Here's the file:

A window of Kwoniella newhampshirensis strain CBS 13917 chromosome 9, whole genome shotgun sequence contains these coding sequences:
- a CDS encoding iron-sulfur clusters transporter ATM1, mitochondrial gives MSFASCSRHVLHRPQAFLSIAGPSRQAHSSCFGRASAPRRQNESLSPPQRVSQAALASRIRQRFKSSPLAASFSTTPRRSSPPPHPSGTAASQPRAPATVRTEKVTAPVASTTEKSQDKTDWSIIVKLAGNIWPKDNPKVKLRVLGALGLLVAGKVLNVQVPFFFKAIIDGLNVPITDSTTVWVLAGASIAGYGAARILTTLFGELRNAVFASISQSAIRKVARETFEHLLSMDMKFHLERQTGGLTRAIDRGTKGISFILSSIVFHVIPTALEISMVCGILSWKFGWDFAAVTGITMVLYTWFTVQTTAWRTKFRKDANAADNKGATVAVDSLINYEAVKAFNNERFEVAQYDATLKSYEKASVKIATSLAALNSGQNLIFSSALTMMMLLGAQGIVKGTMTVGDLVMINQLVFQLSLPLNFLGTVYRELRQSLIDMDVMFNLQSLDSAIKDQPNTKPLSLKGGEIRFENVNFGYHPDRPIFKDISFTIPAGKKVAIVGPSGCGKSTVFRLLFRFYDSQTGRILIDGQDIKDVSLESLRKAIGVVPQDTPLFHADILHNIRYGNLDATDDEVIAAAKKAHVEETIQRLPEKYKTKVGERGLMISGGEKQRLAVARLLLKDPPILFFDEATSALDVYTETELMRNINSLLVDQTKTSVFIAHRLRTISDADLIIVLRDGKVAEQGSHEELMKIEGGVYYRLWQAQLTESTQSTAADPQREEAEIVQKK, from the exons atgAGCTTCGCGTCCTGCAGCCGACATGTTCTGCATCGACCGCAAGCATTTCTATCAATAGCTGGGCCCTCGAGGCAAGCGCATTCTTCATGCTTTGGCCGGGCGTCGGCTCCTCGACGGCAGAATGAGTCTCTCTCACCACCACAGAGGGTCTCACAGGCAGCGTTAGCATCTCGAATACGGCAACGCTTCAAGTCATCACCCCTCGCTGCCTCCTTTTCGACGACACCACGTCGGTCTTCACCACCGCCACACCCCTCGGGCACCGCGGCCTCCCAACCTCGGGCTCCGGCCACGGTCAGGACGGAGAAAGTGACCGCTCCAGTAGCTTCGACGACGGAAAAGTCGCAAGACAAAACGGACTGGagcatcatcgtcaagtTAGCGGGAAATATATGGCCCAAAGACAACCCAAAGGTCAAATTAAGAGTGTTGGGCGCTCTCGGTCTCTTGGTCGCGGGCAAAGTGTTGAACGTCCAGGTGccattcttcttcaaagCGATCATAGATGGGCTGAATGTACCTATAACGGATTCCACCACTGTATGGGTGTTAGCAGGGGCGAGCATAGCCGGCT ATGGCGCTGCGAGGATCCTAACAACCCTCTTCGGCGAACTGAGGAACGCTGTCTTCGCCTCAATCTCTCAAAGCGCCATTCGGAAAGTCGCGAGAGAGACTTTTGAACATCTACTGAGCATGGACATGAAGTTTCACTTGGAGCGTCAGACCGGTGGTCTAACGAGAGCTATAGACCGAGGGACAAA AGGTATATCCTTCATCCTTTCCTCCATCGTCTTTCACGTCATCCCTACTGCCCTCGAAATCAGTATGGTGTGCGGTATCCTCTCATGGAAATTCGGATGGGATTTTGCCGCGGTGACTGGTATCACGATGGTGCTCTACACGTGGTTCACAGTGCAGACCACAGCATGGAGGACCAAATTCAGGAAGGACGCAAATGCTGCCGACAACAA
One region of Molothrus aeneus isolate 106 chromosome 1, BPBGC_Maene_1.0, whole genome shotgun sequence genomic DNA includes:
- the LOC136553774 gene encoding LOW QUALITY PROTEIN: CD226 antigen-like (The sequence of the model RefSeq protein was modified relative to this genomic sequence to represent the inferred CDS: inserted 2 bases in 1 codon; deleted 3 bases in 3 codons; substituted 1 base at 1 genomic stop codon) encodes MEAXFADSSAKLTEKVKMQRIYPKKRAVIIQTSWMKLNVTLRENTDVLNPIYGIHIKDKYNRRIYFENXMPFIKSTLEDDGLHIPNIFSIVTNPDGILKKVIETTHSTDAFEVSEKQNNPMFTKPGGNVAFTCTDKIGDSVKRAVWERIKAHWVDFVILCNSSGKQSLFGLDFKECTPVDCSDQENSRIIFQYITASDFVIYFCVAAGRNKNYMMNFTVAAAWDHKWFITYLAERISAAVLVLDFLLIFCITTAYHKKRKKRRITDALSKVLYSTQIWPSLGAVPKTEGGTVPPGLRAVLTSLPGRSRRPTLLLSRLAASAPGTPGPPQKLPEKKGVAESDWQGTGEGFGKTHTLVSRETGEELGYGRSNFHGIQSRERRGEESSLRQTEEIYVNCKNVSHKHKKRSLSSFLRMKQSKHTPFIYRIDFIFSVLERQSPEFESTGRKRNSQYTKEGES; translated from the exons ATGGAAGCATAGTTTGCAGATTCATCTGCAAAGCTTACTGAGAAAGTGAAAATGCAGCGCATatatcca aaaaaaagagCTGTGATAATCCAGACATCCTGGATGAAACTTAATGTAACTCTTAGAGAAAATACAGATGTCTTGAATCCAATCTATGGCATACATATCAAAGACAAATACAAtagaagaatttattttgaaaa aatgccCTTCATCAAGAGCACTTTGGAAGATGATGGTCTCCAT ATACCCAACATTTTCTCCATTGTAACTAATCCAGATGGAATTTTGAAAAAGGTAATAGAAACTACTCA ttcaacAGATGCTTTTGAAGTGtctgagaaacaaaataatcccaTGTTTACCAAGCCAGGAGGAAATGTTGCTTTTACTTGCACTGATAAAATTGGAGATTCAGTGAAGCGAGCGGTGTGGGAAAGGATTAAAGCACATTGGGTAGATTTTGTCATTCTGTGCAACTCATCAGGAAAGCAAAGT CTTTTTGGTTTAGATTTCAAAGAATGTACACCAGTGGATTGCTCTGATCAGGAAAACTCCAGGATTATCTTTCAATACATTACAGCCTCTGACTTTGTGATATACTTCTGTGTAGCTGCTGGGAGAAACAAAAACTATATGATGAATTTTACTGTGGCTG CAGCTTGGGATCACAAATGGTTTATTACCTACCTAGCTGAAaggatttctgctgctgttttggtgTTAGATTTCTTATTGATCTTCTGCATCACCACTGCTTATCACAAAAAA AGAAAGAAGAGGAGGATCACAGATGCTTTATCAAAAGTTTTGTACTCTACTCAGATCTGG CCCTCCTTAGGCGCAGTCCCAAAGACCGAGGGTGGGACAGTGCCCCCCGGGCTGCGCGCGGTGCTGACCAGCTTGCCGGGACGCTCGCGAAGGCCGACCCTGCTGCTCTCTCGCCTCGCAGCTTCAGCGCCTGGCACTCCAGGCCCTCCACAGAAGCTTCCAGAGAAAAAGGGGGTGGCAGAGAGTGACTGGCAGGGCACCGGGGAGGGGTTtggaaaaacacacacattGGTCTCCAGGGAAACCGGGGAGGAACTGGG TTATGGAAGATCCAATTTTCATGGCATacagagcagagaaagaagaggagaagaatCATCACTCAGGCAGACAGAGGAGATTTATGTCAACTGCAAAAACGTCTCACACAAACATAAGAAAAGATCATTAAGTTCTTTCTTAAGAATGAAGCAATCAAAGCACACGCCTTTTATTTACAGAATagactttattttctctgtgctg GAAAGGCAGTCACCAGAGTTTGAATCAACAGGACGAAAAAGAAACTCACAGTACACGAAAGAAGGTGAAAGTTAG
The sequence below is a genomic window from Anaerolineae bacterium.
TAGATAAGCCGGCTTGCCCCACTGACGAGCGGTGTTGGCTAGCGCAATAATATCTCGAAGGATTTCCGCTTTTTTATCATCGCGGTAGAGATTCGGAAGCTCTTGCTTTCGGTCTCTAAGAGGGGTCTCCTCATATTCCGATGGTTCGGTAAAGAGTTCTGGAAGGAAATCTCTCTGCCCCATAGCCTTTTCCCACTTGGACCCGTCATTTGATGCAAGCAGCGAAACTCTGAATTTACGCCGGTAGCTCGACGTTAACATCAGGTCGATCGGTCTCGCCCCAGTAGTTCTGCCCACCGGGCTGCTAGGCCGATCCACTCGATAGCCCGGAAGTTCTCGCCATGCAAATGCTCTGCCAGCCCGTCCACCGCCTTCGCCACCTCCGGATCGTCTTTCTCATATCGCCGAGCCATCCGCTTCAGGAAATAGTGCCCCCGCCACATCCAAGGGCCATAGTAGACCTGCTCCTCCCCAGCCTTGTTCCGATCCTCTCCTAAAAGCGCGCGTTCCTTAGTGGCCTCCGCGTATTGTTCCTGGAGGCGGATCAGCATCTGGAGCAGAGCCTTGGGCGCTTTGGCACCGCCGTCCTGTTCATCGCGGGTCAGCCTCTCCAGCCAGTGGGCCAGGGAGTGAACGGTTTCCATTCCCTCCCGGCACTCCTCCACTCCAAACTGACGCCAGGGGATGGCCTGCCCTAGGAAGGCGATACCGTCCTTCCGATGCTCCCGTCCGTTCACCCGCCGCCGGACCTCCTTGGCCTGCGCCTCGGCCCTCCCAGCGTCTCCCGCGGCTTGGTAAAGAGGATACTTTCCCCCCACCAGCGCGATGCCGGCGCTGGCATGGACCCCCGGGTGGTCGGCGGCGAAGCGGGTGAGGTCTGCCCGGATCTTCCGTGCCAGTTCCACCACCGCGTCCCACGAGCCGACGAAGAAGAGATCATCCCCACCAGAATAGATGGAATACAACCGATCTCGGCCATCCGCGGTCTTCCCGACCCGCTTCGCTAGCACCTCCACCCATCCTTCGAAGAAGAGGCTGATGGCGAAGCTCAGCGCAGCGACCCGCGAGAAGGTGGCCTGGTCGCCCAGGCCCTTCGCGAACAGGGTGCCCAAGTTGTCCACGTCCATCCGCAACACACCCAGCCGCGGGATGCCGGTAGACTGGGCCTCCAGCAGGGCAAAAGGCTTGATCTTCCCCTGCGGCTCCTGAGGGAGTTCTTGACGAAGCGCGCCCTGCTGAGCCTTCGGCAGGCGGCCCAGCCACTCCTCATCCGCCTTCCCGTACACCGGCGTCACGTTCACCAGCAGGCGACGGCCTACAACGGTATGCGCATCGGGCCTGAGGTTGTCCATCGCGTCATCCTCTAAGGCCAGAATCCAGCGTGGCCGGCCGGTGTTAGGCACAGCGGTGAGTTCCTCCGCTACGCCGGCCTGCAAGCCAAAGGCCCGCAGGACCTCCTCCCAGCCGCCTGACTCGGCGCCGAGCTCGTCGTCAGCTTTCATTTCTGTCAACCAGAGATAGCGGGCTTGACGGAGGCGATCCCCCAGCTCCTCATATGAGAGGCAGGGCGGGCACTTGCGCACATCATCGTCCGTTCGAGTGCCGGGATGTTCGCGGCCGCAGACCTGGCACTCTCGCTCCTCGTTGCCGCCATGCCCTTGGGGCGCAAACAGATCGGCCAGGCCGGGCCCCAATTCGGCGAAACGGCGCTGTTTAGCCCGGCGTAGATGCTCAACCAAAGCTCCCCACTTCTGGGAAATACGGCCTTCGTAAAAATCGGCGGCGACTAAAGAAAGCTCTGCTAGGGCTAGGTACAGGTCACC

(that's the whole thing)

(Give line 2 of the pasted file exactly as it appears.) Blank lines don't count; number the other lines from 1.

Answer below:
- a CDS encoding iron-sulfur clusters transporter ATM1, mitochondrial gives MSFASCSRHVLHRPQAFLSIAGPSRQAHSSCFGRASAPRRQNESLSPPQRVSQAALASRIRQRFKSSPLAASFSTTPRRSSPPPHPSGTAASQPRAPATVRTEKVTAPVASTTEKSQDKTDWSIIVKLAGNIWPKDNPKVKLRVLGALGLLVAGKVLNVQVPFFFKAIIDGLNVPITDSTTVWVLAGASIAGYGAARILTTLFGELRNAVFASISQSAIRKVARETFEHLLSMDMKFHLERQTGGLTRAIDRGTKGISFILSSIVFHVIPTALEISMVCGILSWKFGWDFAAVTGITMVLYTWFTVQTTAWRTKFRKDANAADNKGATVAVDSLINYEAVKAFNNERFEVAQYDATLKSYEKASVKIATSLAALNSGQNLIFSSALTMMMLLGAQGIVKGTMTVGDLVMINQLVFQLSLPLNFLGTVYRELRQSLIDMDVMFNLQSLDSAIKDQPNTKPLSLKGGEIRFENVNFGYHPDRPIFKDISFTIPAGKKVAIVGPSGCGKSTVFRLLFRFYDSQTGRILIDGQDIKDVSLESLRKAIGVVPQDTPLFHADILHNIRYGNLDATDDEVIAAAKKAHVEETIQRLPEKYKTKVGERGLMISGGEKQRLAVARLLLKDPPILFFDEATSALDVYTETELMRNINSLLVDQTKTSVFIAHRLRTISDADLIIVLRDGKVAEQGSHEELMKIEGGVYYRLWQAQLTESTQSTAADPQREEAEIVQKK, from the exons atgAGCTTCGCGTCCTGCAGCCGACATGTTCTGCATCGACCGCAAGCATTTCTATCAATAGCTGGGCCCTCGAGGCAAGCGCATTCTTCATGCTTTGGCCGGGCGTCGGCTCCTCGACGGCAGAATGAGTCTCTCTCACCACCACAGAGGGTCTCACAGGCAGCGTTAGCATCTCGAATACGGCAACGCTTCAAGTCATCACCCCTCGCTGCCTCCTTTTCGACGACACCACGTCGGTCTTCACCACCGCCACACCCCTCGGGCACCGCGGCCTCCCAACCTCGGGCTCCGGCCACGGTCAGGACGGAGAAAGTGACCGCTCCAGTAGCTTCGACGACGGAAAAGTCGCAAGACAAAACGGACTGGagcatcatcgtcaagtTAGCGGGAAATATATGGCCCAAAGACAACCCAAAGGTCAAATTAAGAGTGTTGGGCGCTCTCGGTCTCTTGGTCGCGGGCAAAGTGTTGAACGTCCAGGTGccattcttcttcaaagCGATCATAGATGGGCTGAATGTACCTATAACGGATTCCACCACTGTATGGGTGTTAGCAGGGGCGAGCATAGCCGGCT ATGGCGCTGCGAGGATCCTAACAACCCTCTTCGGCGAACTGAGGAACGCTGTCTTCGCCTCAATCTCTCAAAGCGCCATTCGGAAAGTCGCGAGAGAGACTTTTGAACATCTACTGAGCATGGACATGAAGTTTCACTTGGAGCGTCAGACCGGTGGTCTAACGAGAGCTATAGACCGAGGGACAAA AGGTATATCCTTCATCCTTTCCTCCATCGTCTTTCACGTCATCCCTACTGCCCTCGAAATCAGTATGGTGTGCGGTATCCTCTCATGGAAATTCGGATGGGATTTTGCCGCGGTGACTGGTATCACGATGGTGCTCTACACGTGGTTCACAGTGCAGACCACAGCATGGAGGACCAAATTCAGGAAGGACGCAAATGCTGCCGACAACAA